STANDARD OF REVIEW
"In considering a Rule 12(b)(3) motion, the court accepts the plaintiff's well-pled factual allegations regarding venue as true, draws all reasonable inferences from those allegations in the plaintiff's favor, and resolves any factual conflicts in the plaintiff's favor." Pendleton v. Mukasey, 552 F. Supp. 2d 14, 17 (D.D.C. 2008) (citing Darby v. U.S. Dep't of Energy, 231 F. Supp. 2d 274, 276-77 (D.D.C. 2002)). The court need not, however, accept the plaintiff's legal conclusions as true, Darby, 231 F. Supp. 2d at 277, and may consider material outside of the pleadings, Artis v. Greenspan, 223 F. Supp. 2d 149, 152 (D.D.C. 2002) (citing Land v. Dollar, 330 U.S. 731, 735 n.4, (1947)). "Because it is the plaintiff's obligation to institute the action in a permissible forum, the plaintiff usually bears the burden of establishing that venue is proper." Freeman v. Fallin, 254 F. Supp. 2d 52, 56 (D.D.C. 2003); 15 Charles Alan Wright et al., Federal Practice and Procedure § 3826, at 258 (2d ed. 1986 & Supp. 2006) ("[W]hen [an] objection has been raised, the burden is on the plaintiff to establish that the district he chose is a proper venue."). Unless there are pertinent factual disputes to resolve, a challenge to venue presents a pure question of law.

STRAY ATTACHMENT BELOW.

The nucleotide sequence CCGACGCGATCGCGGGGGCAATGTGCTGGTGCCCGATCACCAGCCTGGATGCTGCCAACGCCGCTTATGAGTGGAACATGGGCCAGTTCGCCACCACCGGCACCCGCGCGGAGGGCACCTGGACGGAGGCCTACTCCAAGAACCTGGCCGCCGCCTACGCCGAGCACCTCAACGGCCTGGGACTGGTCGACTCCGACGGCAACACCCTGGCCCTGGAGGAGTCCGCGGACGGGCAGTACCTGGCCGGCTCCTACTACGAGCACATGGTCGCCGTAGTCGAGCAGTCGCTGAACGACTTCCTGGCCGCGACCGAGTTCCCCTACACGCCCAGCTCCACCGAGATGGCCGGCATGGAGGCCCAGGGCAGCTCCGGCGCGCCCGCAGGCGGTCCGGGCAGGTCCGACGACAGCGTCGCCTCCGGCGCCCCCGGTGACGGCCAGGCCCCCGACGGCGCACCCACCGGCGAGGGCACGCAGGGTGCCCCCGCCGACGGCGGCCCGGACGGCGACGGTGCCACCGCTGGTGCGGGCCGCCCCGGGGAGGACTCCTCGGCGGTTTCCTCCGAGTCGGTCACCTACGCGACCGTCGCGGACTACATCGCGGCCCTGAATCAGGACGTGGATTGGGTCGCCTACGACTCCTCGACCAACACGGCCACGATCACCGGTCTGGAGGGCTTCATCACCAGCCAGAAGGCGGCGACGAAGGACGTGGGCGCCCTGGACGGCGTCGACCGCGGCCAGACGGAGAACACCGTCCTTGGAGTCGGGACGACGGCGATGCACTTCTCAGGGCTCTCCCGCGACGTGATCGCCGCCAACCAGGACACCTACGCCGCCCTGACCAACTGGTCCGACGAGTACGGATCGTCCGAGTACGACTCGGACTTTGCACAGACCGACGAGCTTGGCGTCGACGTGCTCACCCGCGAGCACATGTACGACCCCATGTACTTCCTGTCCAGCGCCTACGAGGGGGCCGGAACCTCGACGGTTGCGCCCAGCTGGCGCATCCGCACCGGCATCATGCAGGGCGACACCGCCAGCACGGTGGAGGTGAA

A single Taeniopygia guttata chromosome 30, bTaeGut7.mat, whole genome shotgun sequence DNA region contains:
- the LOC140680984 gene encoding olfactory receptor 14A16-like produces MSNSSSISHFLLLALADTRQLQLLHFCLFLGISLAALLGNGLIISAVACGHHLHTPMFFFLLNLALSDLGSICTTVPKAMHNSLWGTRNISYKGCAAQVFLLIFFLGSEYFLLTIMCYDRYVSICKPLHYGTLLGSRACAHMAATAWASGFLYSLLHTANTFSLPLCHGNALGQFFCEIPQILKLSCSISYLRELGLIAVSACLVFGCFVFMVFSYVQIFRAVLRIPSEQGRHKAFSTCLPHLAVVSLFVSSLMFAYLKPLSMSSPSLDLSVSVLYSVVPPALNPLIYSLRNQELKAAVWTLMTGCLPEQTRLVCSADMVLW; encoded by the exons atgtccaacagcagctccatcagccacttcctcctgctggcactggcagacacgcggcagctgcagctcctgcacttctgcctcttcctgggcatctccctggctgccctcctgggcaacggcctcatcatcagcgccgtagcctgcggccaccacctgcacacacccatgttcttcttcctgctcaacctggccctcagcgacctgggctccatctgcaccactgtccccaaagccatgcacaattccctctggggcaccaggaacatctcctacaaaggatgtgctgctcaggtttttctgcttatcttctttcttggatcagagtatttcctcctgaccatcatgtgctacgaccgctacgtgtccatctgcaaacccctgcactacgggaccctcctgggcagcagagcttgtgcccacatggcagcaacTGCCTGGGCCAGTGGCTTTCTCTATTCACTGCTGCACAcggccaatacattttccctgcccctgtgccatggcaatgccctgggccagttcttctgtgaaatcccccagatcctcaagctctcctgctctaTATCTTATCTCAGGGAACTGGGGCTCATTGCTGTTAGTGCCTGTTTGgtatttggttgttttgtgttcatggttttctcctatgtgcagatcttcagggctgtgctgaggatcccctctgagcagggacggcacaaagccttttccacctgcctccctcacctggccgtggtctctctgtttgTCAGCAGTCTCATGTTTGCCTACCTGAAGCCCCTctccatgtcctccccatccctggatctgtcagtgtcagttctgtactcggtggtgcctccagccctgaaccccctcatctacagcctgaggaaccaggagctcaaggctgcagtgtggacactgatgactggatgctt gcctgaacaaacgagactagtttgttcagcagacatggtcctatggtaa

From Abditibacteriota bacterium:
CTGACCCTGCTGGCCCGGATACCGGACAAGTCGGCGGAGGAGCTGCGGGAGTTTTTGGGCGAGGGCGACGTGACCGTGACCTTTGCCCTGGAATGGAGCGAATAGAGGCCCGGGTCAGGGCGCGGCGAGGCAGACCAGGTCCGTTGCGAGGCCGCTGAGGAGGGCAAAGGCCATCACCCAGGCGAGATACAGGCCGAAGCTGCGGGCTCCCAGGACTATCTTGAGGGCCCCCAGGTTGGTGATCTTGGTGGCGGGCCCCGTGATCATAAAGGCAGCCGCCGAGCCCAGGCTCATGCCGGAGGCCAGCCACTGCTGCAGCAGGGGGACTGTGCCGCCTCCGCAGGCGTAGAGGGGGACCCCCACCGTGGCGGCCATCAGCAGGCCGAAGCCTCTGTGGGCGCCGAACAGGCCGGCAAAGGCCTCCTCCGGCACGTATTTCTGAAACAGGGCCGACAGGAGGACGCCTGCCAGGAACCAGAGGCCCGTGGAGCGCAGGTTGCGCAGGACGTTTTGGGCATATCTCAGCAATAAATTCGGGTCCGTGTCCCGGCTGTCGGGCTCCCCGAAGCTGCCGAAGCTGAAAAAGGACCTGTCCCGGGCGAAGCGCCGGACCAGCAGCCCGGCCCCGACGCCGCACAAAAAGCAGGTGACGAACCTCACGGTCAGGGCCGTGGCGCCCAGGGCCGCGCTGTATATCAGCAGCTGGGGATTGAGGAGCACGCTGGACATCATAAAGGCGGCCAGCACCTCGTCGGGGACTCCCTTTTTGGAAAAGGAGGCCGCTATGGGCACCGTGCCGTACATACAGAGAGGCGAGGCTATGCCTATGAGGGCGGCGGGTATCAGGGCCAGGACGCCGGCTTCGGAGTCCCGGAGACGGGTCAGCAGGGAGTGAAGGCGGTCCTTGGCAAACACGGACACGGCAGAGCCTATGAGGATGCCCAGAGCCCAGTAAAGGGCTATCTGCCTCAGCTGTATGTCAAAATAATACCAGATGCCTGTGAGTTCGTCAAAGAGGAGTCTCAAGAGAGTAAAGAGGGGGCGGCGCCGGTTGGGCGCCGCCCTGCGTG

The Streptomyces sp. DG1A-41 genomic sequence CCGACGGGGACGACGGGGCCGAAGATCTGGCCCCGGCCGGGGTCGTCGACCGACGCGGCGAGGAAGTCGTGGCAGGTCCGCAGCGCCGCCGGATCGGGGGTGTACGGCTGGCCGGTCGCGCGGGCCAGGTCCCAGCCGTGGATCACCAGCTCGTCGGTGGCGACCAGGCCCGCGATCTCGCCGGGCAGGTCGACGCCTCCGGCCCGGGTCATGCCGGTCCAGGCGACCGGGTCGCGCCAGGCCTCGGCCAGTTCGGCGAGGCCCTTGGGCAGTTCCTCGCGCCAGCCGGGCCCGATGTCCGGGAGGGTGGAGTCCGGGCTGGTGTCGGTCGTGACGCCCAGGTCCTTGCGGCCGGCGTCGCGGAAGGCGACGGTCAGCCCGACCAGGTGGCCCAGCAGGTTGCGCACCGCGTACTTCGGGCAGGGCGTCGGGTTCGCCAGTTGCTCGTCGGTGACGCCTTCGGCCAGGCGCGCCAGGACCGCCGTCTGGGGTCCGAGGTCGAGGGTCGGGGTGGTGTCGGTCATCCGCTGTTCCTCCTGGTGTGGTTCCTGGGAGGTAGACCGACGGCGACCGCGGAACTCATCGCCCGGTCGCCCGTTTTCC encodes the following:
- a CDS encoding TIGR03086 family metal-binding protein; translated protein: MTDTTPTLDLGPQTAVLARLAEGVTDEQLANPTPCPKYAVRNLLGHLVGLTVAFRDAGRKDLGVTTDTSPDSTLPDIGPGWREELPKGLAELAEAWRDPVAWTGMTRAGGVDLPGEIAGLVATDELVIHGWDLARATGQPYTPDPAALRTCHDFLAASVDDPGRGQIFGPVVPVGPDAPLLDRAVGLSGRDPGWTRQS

Defendant moves to dismiss or transfer plaintiff's claim for improper venue. Def. Mot. at 4; see Fed. R. Civ. P. 12(b)(3). The Rehabilitation Act and Americans with Disabilities Act adopt the special venue provision of Title VII of the Civil Rights Act of 1964. 29 U.S.C. § 794(d); 42 U.S.C. § 12117(a). Title VII's venue provision "limit[s] venue to the judicial district concerned with the alleged discrimination," Stebbins v. State Farm Mut. Auto. Ins. Co., 413 F.2d 1100, 1102 (D.C. Cir. 1969), and permits venue in up to four different jurisdictions: